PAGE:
Jan 21, 2009

Why Would A Respectable Newspapers Publish This?

But my question presumes a fact that has not been proven. From the Kansas City Star.


Anonymous said...

I agree that the author used provocative language -- which, after all, is what all authors do -- but why WOULDN'T a responsible newspaper publish this?

The author points out that Social Security (1) is part of the larger federal budget, (2) is not insulated from the government's need to balance taxes and spending by non-governmental resources (e.g., investments in non-governmental stocks and bonds, like a corporate pension fund would hold), and (3) is subject to the same deficit/macroeconomic pressures as other governmental programs.

In fact, whether or not you like the language he uses, that's EXACTLY the sort of important explanations that our newspapers should be publishing.

Anonymous said...

Many people have lost sight of the fact that Social Security is a social INSURANCE program, not an investment program, not a pension plan, etc. Like all insurance plans it, at least partially, relies on the contributions of those who do not suffer covered losses (loss of income due to death, disability or retirement). At the time it was enacted it only covered retirment and the life expectancy was much lower. While the contribution rate has been increased it has not been increased enough to cover the changes in coverage and life expectancy. The rate is currently 6.2% and probably needs to be higher if Americans don't want lower benefits.

Anonymous said...

It is Ponzi scheme in that people that paid in early and now getting benefits are going to get far more in benefits than what they put in than people now working.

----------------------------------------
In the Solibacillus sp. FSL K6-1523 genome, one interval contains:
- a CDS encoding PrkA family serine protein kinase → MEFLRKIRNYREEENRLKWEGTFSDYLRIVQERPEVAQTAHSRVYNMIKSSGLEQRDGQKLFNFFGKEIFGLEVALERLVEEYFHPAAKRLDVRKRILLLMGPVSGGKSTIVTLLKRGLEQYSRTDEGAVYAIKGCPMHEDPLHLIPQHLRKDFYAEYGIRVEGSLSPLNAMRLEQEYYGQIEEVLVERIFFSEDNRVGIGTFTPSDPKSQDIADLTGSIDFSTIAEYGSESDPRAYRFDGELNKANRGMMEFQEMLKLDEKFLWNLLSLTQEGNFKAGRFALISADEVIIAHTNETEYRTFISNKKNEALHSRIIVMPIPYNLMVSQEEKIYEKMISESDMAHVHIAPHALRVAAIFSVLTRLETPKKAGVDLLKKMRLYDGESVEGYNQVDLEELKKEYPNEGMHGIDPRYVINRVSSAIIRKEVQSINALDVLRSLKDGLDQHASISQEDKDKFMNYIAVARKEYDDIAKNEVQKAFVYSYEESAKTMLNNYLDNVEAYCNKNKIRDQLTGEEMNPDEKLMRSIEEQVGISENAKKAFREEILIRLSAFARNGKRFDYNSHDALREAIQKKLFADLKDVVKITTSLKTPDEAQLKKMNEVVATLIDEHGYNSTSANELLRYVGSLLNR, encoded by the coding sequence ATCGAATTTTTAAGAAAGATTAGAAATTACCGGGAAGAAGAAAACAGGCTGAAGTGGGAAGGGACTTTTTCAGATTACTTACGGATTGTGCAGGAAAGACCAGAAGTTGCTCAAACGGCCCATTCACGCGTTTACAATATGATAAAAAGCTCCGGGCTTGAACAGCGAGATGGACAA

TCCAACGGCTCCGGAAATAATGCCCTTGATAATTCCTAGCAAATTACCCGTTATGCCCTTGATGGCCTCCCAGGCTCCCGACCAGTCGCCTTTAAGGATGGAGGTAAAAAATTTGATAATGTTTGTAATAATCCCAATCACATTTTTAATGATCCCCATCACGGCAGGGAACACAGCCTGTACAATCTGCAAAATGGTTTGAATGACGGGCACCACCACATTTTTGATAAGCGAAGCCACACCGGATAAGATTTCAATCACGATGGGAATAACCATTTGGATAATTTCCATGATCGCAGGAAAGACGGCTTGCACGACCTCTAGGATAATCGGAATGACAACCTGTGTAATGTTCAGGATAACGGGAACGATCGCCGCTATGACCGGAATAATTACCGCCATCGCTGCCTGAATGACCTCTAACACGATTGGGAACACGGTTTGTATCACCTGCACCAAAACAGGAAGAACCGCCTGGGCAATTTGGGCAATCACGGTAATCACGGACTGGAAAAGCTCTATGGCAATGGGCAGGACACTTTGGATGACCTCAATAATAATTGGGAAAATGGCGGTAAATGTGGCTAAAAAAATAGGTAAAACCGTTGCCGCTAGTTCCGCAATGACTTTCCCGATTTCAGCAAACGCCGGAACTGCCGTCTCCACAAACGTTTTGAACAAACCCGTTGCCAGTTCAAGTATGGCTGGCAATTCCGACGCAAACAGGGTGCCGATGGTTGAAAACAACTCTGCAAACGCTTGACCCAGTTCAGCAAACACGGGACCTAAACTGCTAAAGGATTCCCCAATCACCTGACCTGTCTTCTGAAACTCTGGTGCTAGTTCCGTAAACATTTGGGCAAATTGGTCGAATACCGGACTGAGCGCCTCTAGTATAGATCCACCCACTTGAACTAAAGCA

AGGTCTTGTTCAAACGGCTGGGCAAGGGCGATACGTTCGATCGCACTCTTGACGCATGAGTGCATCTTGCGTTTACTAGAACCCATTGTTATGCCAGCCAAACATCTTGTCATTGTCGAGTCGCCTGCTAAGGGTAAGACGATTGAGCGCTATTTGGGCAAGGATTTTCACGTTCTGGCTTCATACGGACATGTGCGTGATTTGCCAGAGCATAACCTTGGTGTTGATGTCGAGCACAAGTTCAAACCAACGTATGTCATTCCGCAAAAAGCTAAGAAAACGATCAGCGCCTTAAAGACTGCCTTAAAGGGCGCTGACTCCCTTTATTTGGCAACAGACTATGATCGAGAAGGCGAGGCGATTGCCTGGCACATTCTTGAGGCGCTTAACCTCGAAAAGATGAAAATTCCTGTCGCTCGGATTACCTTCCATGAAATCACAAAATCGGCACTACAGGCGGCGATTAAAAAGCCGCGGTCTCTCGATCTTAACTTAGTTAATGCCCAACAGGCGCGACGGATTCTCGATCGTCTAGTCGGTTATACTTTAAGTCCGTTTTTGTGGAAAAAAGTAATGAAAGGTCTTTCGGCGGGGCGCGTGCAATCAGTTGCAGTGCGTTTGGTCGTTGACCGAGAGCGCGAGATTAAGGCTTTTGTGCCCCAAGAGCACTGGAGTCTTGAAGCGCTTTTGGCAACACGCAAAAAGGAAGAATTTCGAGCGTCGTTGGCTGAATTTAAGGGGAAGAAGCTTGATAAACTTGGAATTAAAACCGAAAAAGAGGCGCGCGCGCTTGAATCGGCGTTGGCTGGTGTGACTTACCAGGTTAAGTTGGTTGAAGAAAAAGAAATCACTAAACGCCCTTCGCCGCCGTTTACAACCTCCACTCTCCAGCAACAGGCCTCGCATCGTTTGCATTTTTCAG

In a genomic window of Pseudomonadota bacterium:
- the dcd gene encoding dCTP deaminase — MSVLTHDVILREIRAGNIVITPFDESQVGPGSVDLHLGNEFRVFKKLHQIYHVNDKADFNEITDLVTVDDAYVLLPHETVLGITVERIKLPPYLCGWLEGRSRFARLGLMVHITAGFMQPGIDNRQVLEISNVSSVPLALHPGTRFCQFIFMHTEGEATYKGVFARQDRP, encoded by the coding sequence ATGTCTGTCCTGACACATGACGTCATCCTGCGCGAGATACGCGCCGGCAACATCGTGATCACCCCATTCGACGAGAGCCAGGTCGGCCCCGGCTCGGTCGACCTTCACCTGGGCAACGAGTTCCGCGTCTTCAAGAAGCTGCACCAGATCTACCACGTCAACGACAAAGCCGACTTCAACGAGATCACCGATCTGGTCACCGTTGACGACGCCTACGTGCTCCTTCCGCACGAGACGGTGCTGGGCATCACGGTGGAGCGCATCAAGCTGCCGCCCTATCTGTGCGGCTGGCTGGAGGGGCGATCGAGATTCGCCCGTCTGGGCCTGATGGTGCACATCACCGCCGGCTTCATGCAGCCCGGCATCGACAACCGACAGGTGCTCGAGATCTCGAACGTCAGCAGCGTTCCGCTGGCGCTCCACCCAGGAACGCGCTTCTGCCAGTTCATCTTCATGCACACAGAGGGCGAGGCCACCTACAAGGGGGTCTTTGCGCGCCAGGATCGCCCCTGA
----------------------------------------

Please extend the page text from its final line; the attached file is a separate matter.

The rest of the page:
Madoff's problem that was he couldn't print money like the government can.

Anonymous said...

A Ponzi scheme has a promise of current return on investment which is paid by secretly paying only the earlier investors with the later investors' money, until it collapses. Social Security is insurance--no promise of a current return. benefits are paid under preset conditions which are publicly available to all who care to check,
and anyone who meets the conditions receives the payments without regard as to when they began contributing.

Anonymous said...


One reason that the scheme initially works so well is that early investors – those who actually got paid the large returns – commonly reinvest their money in the scheme (it does, after all, pay out much better than any alternative investment). Thus those running the scheme do not actually have to pay out very much (net) – they simply have to send statements to investors showing them how much they earned by keeping the money,

Social Security Statements

Promoters also try to minimize withdrawals by offering new plans to investors, often where money is frozen for a longer period of time, in exchange for higher returns.

Delayed Retirement Credits

the scheme will collapse under its own weight, as investment slows and the promoters start having problems paying out the promised returns